MAFDET

Mafdet (also spelled Maftet) is depicted as a woman with the head of a cheetah. Her name means (she who) runs swiftly. She is present in the Egyptian pantheon as early as the First Dynasty.
Mafdet was the deification of legal justice, or rather, of execution. Thus she was also associated with the protection of the king's chambers and other sacred places, and with protection against venomous animals, which were seen as transgressors against Ma'at.
Since venomous animals such as scorpions and snakes are killed by felines, Mafdet was seen as a feline goddess, although it is uncertain whether alternately, she also was meant to be a cat, a mongoose, or a leopard. In reflection of the manner in which these animals kill snakes and she was given titles such as, slayer of serpents.

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Original author: Nubian
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ANPU

Anpu (Inpew, Yinepu,Anubis) was an ancient Egyptian god of the underworld who guided and protected the spirits of the dead. He was known as the 'Lord of the Hallowed Land' - the necropolis - and Khenty Amentiu, 'Foremost of the Westerners' - the Land of the Dead was thought to be to the west, where the Egyptians buried their dead. (Khenty Amentiu was the name of a previous canine deity who was superseded by Anpu.) The worship of Anpu was an ancient one - it was probably even older than the worship of Asar. In the pyramid texts of Unas, his role was already very clear - he was associated with the Eye of Horus and he was already thought to be the guide of the dead in the afterlife, showing them the way to Asar.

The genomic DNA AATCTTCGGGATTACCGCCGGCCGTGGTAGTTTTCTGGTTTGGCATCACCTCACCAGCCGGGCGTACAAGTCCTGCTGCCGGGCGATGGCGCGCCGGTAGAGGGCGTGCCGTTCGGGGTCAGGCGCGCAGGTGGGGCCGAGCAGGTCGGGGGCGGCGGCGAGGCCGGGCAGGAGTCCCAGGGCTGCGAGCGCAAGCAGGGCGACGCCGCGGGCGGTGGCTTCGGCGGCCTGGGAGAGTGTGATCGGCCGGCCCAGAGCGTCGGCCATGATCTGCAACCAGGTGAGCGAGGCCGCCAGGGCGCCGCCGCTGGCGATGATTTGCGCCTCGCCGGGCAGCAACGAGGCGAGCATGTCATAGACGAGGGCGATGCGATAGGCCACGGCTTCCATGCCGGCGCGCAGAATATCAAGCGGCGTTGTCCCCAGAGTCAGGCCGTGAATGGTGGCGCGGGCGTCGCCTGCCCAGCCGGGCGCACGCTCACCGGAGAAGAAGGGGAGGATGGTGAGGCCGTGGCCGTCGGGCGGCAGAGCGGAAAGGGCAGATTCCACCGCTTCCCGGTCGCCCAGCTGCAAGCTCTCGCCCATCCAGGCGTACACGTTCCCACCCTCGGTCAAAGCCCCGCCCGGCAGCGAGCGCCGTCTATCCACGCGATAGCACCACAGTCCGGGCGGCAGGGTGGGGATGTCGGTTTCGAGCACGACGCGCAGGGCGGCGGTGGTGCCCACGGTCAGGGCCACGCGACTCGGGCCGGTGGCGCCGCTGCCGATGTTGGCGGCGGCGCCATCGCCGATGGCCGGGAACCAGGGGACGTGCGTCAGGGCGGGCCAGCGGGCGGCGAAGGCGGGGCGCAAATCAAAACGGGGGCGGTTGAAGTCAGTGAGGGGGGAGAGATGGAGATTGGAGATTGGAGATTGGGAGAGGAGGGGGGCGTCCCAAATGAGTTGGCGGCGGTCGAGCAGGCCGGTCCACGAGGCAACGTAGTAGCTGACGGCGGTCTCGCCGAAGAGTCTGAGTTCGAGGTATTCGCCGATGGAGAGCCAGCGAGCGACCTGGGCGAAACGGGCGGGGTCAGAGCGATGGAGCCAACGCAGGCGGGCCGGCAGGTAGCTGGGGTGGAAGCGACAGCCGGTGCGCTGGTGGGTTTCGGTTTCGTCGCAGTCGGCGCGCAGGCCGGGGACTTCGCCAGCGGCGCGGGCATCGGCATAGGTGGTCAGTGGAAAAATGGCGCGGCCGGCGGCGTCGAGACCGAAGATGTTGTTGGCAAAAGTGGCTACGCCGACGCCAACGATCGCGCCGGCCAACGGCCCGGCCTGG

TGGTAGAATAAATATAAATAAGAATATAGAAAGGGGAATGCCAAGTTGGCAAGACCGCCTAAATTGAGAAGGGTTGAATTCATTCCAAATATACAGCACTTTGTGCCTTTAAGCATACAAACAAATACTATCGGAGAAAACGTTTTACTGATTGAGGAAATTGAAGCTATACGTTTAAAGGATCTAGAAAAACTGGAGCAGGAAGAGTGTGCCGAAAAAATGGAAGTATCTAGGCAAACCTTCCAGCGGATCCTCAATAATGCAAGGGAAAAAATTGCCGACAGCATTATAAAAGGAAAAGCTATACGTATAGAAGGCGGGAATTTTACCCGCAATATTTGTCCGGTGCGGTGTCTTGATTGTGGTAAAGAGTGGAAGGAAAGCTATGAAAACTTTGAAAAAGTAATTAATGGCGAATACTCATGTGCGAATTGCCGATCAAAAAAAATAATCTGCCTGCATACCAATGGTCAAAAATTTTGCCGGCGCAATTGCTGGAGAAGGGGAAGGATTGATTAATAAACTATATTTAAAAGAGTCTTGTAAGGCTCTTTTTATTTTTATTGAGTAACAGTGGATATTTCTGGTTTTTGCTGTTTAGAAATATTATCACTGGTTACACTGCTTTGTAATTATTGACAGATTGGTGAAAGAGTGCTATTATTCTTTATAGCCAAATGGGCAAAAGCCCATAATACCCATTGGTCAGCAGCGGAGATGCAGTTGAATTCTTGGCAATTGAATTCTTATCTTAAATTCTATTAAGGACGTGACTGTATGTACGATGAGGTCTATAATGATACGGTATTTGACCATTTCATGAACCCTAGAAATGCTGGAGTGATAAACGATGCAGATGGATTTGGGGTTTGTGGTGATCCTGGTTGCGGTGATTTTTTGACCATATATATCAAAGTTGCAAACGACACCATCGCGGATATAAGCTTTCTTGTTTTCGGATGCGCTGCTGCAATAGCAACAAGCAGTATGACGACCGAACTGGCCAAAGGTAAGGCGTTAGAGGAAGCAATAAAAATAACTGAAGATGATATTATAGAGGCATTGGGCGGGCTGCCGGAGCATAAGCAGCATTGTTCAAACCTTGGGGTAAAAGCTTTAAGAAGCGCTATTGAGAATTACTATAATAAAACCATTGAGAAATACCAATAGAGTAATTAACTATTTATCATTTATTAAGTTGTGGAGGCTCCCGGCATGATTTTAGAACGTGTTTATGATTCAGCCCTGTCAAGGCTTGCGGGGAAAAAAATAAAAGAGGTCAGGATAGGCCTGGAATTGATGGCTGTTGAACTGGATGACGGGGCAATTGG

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Original author: Nubian
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MAAHES

Maahes (also spelled Mihos, Miysis, Mios, Maihes, and Mahes) was an ancient Egyptian lion-headed god of war, whose name means "he who is true beside her". He was seen as the son of the feline goddess (Bast in Lower Egypt or Sekhmet in Upper Egypt) whose nature he shared. Maahes was a deity associated with war and weather, as well as that of knives, lotuses, and devouring captives. He was believed to help Ra fight against Apep in the solar barque each night, a god who protected the pharaoh while he was in
battle.

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Original author: Nubian
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RENENUTET

Renenutet (Renenet, Ernutet, Termuthis), "She Who Rears", was a cobra goddess of nursing or rearing children, fertility and protector of the pharaoh. Known as the "Nourishing Snake", she not only was a goddess who was sometimes shown nursing a child, but she offered her protection to the pharaoh in the land of the dead. In later times she was thought to be the goddess who presided over the eighth month of the Egyptian calendar, known by Greek times as Parmutit. In the afterlife, Renenutet was seen as a fire-breathing cobra who was liked to Uatchet (Uatch-Ura, Wadjet). The was also seen by the Egyptians as the protector of the clothing worn by the pharaoh in the underworld, and thus thought to instill fear in his enemies. Because of this, she was also linked to mummy bandages, offering them to the dead. In Ptolemaic times, she was called "Lady of the Robes" due to her association with clothing.

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Original author: Nubian
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SUTEKH